I’m not quite sure why this quiver could not arise somewhere in the Kähler moduli space of a dP_{6} singularity, without the somewhat baroque contrivance of demanding that we have a dP_{8} singularity sitting on top of a curve of $A_2$ singularities, and moving off onto a mixed branch of the moduli space.

This quiver gauge theory doesn’t yet look much like the Standard Model. There’s a plethora of extra $U(1)$s. One linear combination of the $U(1)$s, the one corresponding to the node $\alpha_4$ of the $E_8$ Dynkin diagram, is ${U(1)}_Y$. No problem, say Buican et al., two of the $U(1)$s are anomalous, and the corresponding gauge bosons pick up a mass due to the Green-Schwarz mechanism^{1}. The remaining $U(1)$s are massless in the noncompact geometry, but are given mass via a Stückelberg mechanism, when this geometry is embedded in a compact Calabi-Yau.

To ensure that ${U(1)}_Y$ *remains* massless, it suffices to ensure that the homology class, $\alpha_4$, which is nontrivial on $S$, becomes trivial upon embedding in the compact Calabi-Yau geometry. This, they go to some lengths to show can be done, while at the same time ensuring that the dP_{8} singularity lies on a curve of $A_2$ singularities in the CY.

Despite the beautiful algebraic geometry at play, there are still some formidable obstacles to interpreting the above theory as the supersymmetric Standard Model. First of all, the $\mu$-term is forbidden by the quiver gauge symmetry. This might actually be a good thing, because we know the $\mu$-term is suppressed. The authors discuss mechanisms for generating the $\mu$-term, either as a nonperturbative correction to the superpotential, or via the Giudice-Masiero mechanism. Much more serious, is that a Majorana mass term for $N$ is forbidden by the quiver gauge symmetry. Rather than being suppressed (like the $\mu$-term), we need this mass to be large ($\sim 10^{15}$ GeV), in order to generate the observed neutrino masses via the seesaw mechanism.

That seems to me to be a rather serious obstacle to trying to use this quiver to embed the Standard model in a Type IIB orientifold.

^{1} The Green-Schwarz mechanism, in 4 dimensions, works as follows. Consider some (anomalous) $U(1)$ gauge symmetry. *If* the coefficient of $Tr(F^3)$ in the anomaly polynomial vanishes (*i.e.*, if we’ve managed to cancel the ${U(1)}^3$ anomaly, as well as all the pure nonabelian anomalies), then we can cancel the mixed gravitational-$U(1)$ anomaly (the $Tr(F)Tr(R^2)$ term in the anomaly polynomial) and/or the mixed $U(1)$-${SU(n)}^2$ anomaly (the $Tr(F) Tr(G^2)$ terms in the anomaly polynomial) by picking some pseudoscalar field, $a$, and giving it a nontrivial transformation under $U(1)$ gauge transformations,
$A\to A +d f, \quad a \to a +f$
and adding a term $\int a\, \left(c Tr(R\wedge R) + c_i Tr(G_i\wedge G_i)\right)$ to the action. In the case at hand, there’s no gravitational anomaly, but there are mixed $U(1)$-${(U(1)')}^2$, $U(1)$-${SU(3)}^2$ and $U(1)$-${SU(2)}^2$ anomalies, which affect two of the 8 $U(1)$s.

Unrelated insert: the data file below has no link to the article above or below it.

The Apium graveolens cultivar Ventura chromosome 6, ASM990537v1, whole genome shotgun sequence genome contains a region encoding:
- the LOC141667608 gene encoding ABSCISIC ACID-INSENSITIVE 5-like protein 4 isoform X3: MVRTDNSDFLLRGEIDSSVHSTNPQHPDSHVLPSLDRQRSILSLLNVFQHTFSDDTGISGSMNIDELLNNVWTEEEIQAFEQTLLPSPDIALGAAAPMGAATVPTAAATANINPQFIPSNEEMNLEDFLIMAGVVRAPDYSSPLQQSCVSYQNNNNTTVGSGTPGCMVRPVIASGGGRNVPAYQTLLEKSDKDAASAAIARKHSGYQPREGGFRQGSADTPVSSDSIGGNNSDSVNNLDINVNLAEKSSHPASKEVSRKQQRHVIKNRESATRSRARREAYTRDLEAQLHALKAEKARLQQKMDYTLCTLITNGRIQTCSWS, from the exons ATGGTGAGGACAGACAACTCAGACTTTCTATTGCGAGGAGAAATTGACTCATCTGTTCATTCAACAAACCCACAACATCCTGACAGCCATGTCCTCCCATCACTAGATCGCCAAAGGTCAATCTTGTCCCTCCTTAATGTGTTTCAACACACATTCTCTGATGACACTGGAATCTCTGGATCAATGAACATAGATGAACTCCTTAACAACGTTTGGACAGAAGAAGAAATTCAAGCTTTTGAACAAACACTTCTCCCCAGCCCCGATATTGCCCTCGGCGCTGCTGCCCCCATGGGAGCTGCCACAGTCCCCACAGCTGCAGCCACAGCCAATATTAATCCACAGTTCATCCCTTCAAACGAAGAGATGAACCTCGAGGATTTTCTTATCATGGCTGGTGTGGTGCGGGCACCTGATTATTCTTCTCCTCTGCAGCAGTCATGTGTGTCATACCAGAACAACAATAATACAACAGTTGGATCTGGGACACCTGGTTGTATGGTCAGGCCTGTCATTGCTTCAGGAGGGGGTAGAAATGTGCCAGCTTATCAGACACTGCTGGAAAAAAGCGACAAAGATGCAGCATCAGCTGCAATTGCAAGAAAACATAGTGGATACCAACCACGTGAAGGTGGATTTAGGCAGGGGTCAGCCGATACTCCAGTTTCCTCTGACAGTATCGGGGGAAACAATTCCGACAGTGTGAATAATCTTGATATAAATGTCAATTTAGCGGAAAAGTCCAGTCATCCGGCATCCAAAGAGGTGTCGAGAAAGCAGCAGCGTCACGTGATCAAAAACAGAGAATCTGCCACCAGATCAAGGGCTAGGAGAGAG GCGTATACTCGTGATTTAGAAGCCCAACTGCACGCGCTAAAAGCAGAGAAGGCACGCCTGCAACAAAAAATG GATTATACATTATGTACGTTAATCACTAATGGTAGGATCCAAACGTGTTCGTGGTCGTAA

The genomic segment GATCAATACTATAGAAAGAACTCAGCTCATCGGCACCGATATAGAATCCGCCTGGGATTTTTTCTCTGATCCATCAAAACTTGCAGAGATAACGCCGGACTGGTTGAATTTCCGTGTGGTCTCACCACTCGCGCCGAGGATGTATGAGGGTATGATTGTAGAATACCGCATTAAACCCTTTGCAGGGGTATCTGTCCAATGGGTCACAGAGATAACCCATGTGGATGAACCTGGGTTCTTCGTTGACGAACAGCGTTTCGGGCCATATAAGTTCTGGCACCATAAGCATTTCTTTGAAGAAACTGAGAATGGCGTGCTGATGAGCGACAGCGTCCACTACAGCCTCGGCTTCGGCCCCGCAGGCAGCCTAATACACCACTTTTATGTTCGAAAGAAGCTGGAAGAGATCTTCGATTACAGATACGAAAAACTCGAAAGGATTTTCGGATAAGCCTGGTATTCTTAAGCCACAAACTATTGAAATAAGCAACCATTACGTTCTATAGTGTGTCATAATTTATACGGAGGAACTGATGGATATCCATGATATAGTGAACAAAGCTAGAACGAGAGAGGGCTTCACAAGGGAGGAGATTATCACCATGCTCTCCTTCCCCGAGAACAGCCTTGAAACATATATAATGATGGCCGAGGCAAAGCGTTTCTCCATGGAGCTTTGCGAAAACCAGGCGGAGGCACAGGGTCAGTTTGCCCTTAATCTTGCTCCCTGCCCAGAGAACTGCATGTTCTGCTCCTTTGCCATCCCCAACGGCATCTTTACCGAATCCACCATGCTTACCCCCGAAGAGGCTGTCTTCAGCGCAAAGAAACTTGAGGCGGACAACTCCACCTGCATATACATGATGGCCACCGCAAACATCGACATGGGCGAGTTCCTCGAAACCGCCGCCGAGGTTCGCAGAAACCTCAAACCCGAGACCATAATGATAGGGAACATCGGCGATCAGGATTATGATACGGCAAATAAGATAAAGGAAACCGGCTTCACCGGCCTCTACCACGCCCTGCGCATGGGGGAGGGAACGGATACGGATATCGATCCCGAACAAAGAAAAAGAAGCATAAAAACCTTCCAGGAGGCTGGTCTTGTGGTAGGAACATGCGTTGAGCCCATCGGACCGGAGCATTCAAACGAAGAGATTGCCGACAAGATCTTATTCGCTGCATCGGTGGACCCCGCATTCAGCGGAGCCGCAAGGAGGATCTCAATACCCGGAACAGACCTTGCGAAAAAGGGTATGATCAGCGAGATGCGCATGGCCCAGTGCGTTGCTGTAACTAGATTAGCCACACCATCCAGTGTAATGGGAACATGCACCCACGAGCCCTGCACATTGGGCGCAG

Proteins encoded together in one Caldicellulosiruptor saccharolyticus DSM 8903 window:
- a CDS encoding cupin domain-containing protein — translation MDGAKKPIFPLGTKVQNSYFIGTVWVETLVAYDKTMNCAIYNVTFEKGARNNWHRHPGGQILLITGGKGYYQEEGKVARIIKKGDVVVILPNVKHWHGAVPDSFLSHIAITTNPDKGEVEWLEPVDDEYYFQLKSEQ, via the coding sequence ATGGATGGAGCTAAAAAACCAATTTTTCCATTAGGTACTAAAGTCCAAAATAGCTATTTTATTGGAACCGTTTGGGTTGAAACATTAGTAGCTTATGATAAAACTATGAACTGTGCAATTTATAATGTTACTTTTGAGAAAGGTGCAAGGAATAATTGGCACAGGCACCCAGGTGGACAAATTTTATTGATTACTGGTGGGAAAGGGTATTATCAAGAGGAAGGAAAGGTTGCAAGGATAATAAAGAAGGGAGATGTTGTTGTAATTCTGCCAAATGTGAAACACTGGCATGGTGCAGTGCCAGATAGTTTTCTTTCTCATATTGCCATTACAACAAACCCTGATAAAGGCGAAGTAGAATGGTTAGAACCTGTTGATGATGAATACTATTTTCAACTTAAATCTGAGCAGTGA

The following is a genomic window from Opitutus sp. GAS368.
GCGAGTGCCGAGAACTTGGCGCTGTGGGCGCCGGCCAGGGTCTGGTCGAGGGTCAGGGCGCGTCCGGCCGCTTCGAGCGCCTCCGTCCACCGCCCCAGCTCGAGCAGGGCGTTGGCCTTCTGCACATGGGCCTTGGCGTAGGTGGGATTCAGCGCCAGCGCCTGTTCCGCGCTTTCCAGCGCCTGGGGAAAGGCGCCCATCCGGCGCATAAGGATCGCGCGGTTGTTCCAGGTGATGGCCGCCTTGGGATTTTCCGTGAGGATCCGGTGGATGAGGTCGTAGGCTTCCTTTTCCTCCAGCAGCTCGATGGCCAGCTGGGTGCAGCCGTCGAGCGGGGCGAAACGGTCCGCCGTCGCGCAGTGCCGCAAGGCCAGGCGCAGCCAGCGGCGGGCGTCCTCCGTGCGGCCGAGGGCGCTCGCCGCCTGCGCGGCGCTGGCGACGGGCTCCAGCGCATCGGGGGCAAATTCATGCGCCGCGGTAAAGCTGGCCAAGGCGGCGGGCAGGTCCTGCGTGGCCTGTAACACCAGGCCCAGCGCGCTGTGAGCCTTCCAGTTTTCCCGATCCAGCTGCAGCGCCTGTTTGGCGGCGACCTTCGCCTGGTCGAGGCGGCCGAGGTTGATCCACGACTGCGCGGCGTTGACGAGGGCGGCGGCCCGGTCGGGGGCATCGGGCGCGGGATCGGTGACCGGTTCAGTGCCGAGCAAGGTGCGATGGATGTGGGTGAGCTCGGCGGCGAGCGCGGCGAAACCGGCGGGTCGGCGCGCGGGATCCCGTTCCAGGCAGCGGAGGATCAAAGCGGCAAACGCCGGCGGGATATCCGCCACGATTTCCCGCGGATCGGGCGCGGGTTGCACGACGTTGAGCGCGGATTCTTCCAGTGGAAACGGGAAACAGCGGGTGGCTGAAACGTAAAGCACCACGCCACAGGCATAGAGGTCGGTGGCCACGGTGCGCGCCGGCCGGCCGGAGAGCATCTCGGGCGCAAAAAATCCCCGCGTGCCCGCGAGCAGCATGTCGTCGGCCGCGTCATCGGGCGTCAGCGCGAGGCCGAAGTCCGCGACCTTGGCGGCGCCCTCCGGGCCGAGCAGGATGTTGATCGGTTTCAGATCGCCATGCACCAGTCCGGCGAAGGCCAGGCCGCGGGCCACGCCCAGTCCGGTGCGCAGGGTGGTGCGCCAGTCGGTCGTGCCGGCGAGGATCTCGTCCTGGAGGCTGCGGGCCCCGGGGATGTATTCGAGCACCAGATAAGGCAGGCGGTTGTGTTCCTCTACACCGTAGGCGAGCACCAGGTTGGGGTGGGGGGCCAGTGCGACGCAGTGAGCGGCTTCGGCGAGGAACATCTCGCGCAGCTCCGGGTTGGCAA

## Re: del Pezzo

Hi Jacques,

I just noticed your post on Del Pezzo’s, and thought I would comment on a few things.

“Another question, to which there is still not a clear-cut answer, is to what extent one can get the Standard Model (without extra junk) out of these local constructions. We know that, with suitable bundles, on the heterotic side, one can get the Standard Model field content, on the nose.”

It seems you are asking for two things here. First with D-branes you can only get the MSSM with some extra massive junk. For instance the SU(3) comes with an extra gauged U(1)_B, which will eat a Stueckelberg field and become massive. Secondly, there is the question of interactions. Here it was Herman who first emphasized that in the local context, getting the MSSM spectrum right ought to be sufficient; by open/closed intuition, any deformation of the MSSM should then map to a deformation of the local geometry.

” (I am thinking, here, of the work by the Penn group in the context of heterotic M-Theory.)”

I don’t want this to be seen as belittling the work of the Penn group, since they did a lot of impressive work, but if I remember correctly they did have a massless U(1)_B-L that was hard to get rid off.

“I’m not quite sure why this quiver could not arise somewhere in the Kähler moduli space of a dP6 singularity, without the somewhat baroque contrivance of demanding that we have a dP8 singularity sitting on top of a curve of A 2 singularities, and moving off onto a mixed branch of the moduli space.”

Well, DP6 and DP8 are related by blowing up -1 curves, not -2 curves.

I do agree that it seems somewhat arbitrary from the geometry. I don’t see anything that would make the Standard Model seem “special.”

Finally, the phenomenological problems have to do with the fact that we were restricting ourselves to oriented quivers. I have been looking at unoriented quivers (including orientifolds) recently; then it appears that one can indeed get exactly the MSSM, though I still have to finish checking that indeed the surplus non-chiral matter can be lifted.